I got to know Carey much better after I returned to the department of chemistry in Waterloo in 1996, he had returned before me, and was already making great contributions to teaching. When I was a newbie to teaching myself, Carey helped me, as so many others, students and faculty. Coordinating many first-year chemistry instructors, showing us how things worked and smoothing the way, often by taking on more himself, Carey led by example. I was reassured and inspired by his great mind and his gentle sense of humour, and always taking the time to help, when I had questions, or problems. Over the intervening years, Carey became a person with whom I could easily talk, freely, in confidence, he would generously share his time and wisdom. A family man and a team player, at work and beyond. As a teacher, he never stopped learning, trying new things, striving to do better, and his best. Thank you, young Carey Bissonnette, as I called him, and he would respond in kind, with a smile. And so, Carey leaves us all with a trust: to share and help others in learning, and celebrating chemistry in all its forms, continuing to grow in understanding, with joy.

Liz Meiering


I had Carey for both 120 and 123 way back. I was very shy and anti-social so I always would sit alone in the front row of every class. I don't think he ever knew my name but he would always try to chat with me each day before class and it always made me feel like that even in a sea of students I somehow mattered a little bit.

(former student, anonymous)


When I first met Dr. Bissonnette, I told him that he had the wrong student. There was a mistake on the list of graduate students within the department, and I — starting my first semester and feeling lost on campus and in the lab — wasn’t meant to be sitting across from him as a tutorial teaching TA. But there was no mistake; I was in the right spot, not just for that semester’s TA assignments but also for my future career path. 

Working with Carey over that term and my next few years at Waterloo, I was able to see how he wasn’t just teaching periodic trends or ICE tables, but was opening students’ eyes to chemistry. Listening to first-year undergrads chatter about the science of sink-holes days after their last lecture with him, I was inspired to be that kind of teacher. The one that excites and encourages students to look beyond the classroom. The one that helps them find self-confidence and a sense of achievement - whether that be in solving a problem, or leading a tutorial class. The one that helps others become better teachers, mentors, researchers and practitioners of chemistry.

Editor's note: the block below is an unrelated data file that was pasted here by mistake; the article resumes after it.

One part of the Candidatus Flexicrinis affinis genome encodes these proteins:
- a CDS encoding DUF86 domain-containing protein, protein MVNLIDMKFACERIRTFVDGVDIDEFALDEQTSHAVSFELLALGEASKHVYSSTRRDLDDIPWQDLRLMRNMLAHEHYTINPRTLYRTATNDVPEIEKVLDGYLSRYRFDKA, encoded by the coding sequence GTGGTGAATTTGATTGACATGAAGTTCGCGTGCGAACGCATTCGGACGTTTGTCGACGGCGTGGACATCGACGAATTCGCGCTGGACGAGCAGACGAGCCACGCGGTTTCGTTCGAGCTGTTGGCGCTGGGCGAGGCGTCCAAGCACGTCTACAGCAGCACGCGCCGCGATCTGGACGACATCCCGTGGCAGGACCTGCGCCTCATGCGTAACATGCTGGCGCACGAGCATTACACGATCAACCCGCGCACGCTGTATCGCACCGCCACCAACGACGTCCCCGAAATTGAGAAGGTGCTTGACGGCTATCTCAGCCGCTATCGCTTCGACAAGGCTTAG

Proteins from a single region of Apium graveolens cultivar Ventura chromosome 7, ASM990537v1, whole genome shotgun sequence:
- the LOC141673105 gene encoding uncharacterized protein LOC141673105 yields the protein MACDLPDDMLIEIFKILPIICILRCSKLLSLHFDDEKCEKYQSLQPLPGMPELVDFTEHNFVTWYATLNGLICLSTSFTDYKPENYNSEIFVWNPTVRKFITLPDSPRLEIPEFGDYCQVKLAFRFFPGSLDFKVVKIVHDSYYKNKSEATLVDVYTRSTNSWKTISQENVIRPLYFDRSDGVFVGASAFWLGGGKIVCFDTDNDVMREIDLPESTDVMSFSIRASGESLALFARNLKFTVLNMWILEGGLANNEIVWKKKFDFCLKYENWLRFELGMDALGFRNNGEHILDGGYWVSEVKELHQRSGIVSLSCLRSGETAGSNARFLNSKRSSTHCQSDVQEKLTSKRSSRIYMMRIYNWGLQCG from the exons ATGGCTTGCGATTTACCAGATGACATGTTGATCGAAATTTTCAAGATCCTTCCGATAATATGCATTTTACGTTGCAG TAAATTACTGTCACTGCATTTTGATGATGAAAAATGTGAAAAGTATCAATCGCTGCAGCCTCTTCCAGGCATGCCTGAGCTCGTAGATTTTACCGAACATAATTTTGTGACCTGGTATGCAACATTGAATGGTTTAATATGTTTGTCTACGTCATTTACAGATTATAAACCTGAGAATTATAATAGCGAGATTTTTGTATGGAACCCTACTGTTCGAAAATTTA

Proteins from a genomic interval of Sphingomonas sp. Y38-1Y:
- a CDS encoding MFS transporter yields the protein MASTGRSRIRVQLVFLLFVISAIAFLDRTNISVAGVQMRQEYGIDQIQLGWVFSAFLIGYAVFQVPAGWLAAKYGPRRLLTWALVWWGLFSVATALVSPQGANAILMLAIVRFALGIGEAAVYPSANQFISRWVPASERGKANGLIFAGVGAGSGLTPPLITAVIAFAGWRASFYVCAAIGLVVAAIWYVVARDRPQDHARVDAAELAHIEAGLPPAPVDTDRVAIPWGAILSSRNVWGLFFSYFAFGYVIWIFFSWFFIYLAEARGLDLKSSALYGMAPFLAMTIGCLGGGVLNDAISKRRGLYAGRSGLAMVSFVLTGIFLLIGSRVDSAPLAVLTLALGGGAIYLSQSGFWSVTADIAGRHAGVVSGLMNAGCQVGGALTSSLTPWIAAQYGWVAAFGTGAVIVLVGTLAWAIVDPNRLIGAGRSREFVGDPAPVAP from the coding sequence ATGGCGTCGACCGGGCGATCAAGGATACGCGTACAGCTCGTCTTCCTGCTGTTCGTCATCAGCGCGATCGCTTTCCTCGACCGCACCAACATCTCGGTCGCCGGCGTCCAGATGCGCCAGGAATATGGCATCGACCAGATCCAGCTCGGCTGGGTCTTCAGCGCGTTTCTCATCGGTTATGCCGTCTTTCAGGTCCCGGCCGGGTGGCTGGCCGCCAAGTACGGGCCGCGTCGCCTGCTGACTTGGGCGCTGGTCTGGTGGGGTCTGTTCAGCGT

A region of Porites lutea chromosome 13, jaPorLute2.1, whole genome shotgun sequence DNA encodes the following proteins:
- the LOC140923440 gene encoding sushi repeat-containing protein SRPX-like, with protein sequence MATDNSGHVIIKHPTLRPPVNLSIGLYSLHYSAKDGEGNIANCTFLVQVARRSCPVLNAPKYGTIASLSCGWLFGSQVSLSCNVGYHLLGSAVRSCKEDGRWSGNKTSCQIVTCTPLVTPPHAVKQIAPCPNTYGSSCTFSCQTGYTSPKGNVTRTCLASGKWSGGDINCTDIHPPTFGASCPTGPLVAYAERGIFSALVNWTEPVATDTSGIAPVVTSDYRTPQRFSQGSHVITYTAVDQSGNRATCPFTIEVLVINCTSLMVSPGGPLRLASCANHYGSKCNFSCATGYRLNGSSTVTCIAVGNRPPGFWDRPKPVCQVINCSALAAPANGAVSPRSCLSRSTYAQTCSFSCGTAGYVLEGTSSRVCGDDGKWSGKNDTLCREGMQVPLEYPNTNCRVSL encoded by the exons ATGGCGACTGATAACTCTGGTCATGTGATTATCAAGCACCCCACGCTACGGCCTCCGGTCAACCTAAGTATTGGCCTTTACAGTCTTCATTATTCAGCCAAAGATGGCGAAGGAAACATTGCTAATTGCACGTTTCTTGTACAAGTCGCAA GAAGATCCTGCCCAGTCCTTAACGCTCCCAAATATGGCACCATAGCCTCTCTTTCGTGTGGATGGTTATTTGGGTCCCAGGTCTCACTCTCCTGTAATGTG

Kaitlin Town
Educator, Ontario Science Centre


Carey Bissonnette was the face of the Chemistry Department for students. Under his guidance and mentorship first year students were introduced to the wonder of Chemistry. His door was always open and his advice and support provided a solid grounding that carried students through the program. Cary personified teaching excellence and his voice and demeanor have left an indelible mark in the lives he touched.

Marguerite Greavette
Former Chemistry Undergraduate Coordinator


I first met Prof. Bissonnette a few years ago during the Fall 2016 term. I was one of the CHEM 120 drop-in tutors over at the Ron-Eydt Village (REV) residence building, and Prof. Bissonnette was dropping by to check up on how the students were faring with their midterm reviews. Being in my third year of engineering studies at the university, I was amazed to see that a professor was taking a couple hours out of their personal time to drop by the student residences and check up on the learning and wellness of his students. I remember awkwardly mentioning to Prof. Bissonnette that I remembered his name from my first-year chemistry textbook. His extremely humble response is what I remember most. When I heard about the aftermath of Prof. Bissonnette’s cancer a week ago, I was devastated; I never really had the chance to connect with him beyond the couple times that I encountered him in REV’s Great Hall. That said, I’m happy to say that my brief memories of him will always be fondly remembered and that his legacy has contributed to my resolve of becoming the best educator in my professional practice. Thank you, Prof. Bissonnette.